Ed Harcourt is a Sussex-born and North London-raised singer-songwriter. He went solo in 2008 after playing bass for Snug in the late 1990s.
Harcourt’s debut full album, 2001’s Here Be Monsters, was nominated for the prestigious UK Mercury Music Prize, garnering the enigmatic newbie (think a more hetero, Hemingway-esque Rufus Wainwright) a good deal of stimulated attention. His commercial peak was that album’s follow up, 2003’s From Every Sphere, reaching the top 40 album charts, and cementing Harcourt’s reputation as dark-gentleman-at-piano, English chamber pop troubadour.
About a year ago, Harcourt spoke to me in an interview for God Is In The TV, where I described his latest full-length, Back Into The Woods, as a disc ripe with “reflection and regret – but it’s rather the regret of a failed system than of a failed life – and it has an enormous humanistic hope between the words and the chords….An eloquent statement of where greed can lead us; and even if you can’t escape, at least there is an indication of what you may be able to do to remedy things, even if just for now.” He has since released a mini album, titled Time of Dust, in January 2014.
As his legendary, sold out show at Istanbul’s premiere Babylon venue in late 2010 testified, the solo artist is far from manacled to the piano. His scattershot imagination sends him scurrying around the stage from left-handed acoustic guitar, to trombone, to an exquisitely deployed loop pedal, turning all of his found sounds into some kind of organic, acoustic, hypnotic rave, by the end of his shows – complete with showman handclaps.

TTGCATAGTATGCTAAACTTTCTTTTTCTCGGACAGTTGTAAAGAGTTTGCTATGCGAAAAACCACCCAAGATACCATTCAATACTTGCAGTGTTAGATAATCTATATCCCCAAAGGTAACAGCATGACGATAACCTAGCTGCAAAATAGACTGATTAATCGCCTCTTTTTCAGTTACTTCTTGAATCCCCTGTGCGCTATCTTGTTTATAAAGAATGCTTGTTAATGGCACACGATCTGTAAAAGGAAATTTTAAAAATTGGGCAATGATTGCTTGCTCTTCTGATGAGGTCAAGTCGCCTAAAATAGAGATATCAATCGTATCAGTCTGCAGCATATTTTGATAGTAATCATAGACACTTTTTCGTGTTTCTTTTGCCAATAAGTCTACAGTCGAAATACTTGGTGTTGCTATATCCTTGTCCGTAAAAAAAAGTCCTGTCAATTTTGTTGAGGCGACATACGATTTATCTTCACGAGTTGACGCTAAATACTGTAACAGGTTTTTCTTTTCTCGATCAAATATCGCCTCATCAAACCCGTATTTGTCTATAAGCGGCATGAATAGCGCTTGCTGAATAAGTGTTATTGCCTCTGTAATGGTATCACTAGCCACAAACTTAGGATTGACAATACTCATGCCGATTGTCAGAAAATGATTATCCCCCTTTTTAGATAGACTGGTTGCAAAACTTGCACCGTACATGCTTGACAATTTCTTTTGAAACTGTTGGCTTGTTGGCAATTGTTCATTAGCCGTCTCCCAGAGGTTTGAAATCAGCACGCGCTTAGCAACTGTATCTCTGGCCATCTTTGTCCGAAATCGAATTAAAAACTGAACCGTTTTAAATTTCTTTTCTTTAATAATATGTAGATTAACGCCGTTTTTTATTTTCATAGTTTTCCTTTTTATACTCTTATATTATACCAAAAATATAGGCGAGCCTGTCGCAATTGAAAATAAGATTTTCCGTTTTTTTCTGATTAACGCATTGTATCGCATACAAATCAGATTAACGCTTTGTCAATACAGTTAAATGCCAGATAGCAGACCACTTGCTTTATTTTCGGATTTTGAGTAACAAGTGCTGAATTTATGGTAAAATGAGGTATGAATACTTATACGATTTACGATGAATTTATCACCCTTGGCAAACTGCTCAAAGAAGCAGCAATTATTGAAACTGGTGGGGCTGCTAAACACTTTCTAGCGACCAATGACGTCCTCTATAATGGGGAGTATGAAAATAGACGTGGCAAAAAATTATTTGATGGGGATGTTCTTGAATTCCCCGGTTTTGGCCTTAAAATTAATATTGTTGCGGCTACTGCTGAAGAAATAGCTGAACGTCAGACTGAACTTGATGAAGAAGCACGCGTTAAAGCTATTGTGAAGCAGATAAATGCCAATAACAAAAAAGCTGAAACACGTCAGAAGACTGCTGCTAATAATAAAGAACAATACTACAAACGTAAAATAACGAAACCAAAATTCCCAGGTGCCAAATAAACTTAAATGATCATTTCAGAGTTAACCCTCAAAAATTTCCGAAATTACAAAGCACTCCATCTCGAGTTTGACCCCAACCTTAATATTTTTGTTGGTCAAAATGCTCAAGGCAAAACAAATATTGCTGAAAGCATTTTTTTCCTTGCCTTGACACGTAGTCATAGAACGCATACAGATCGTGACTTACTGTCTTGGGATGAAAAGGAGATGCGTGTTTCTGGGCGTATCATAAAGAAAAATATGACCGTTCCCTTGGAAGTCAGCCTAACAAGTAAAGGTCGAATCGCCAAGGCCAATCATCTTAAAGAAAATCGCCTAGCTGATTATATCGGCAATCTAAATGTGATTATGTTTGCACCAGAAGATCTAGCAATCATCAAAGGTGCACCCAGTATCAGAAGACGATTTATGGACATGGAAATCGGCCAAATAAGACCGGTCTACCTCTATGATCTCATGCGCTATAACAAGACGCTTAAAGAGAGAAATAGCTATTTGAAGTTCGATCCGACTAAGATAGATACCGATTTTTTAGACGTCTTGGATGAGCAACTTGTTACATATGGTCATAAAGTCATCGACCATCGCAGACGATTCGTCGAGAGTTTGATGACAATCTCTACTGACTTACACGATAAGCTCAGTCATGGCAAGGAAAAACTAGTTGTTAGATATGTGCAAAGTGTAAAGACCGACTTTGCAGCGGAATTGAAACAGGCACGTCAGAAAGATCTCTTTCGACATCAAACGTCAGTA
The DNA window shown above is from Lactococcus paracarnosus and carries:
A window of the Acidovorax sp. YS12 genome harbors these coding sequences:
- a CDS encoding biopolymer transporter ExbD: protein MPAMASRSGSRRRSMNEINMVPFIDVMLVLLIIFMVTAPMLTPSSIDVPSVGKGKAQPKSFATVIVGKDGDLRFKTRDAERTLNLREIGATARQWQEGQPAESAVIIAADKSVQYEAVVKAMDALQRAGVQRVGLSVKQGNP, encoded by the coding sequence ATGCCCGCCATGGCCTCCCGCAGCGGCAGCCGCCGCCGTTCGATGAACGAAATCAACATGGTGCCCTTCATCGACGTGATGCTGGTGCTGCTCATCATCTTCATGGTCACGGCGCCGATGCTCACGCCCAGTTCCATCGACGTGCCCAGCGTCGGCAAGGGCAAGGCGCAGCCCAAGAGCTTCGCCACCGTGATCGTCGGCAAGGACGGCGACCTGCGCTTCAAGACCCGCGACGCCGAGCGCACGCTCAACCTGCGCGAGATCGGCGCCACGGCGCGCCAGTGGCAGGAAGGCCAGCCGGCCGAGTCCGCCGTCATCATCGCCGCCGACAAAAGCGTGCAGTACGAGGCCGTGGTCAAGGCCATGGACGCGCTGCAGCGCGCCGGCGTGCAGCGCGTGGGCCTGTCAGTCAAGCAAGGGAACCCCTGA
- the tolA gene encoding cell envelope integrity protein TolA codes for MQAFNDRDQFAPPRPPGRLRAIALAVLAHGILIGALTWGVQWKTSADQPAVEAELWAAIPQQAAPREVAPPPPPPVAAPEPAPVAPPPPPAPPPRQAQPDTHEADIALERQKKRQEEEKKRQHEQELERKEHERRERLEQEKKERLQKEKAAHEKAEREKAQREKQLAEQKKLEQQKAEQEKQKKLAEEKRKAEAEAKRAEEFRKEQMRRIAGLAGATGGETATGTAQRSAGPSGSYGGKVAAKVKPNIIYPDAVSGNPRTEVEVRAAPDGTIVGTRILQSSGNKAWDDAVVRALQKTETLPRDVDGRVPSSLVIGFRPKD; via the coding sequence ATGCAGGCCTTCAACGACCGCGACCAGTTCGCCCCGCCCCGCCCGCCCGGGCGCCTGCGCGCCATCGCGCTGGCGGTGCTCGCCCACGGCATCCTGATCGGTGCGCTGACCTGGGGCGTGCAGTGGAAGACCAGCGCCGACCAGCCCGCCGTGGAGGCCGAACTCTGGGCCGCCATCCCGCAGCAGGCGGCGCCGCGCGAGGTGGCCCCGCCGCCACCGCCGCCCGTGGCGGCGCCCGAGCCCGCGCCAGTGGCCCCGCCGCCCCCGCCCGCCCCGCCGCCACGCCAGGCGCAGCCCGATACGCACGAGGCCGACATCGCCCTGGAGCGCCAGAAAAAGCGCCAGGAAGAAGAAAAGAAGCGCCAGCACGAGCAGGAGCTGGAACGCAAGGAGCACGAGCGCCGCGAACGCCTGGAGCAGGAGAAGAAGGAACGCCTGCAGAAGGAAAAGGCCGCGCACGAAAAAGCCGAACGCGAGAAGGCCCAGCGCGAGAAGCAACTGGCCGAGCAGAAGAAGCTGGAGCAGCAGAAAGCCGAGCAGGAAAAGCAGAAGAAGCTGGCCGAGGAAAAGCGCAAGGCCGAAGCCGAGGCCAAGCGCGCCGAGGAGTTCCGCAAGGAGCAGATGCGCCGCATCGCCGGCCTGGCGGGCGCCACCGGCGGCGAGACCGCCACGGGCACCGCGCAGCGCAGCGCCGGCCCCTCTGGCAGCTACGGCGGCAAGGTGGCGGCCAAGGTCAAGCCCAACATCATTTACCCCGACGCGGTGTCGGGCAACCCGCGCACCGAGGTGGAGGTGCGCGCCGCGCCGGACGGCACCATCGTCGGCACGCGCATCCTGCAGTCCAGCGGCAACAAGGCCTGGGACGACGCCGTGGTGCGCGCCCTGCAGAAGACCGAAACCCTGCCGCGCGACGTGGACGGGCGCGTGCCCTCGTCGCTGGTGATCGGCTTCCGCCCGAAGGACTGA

Seven original albums into his song-writing arc, Ed Harcourt proves with tenacious determination that the song is king, whether it be odes to his new family, reptiles, insects, or red wine. Suited, booted, and pocket-watched up for every show, the Wildean Brecht of North London, impresses, fascinates, and charms every time, in equal measure.
For an artist so interested in classicism, or at least some decent old school values (“I believe women should be protected – I don’t mind fighting for that. I think it should be done,” he told me during our God Is In The TV chat), Harcourt has done very well at embracing social media culture. His hands on, direct relationship with his international fan-base is open for all to see on Facebook, and as the man himself says, “f***the enigmatic artist – that’s gone.”
Long live the finely-wrought, attention to detailed, OCD-style precision of the Ed Harcourt production values, and the bon-viveurish, Leonine, Dionysian excesses of his reputation.
By Sean Bw Parker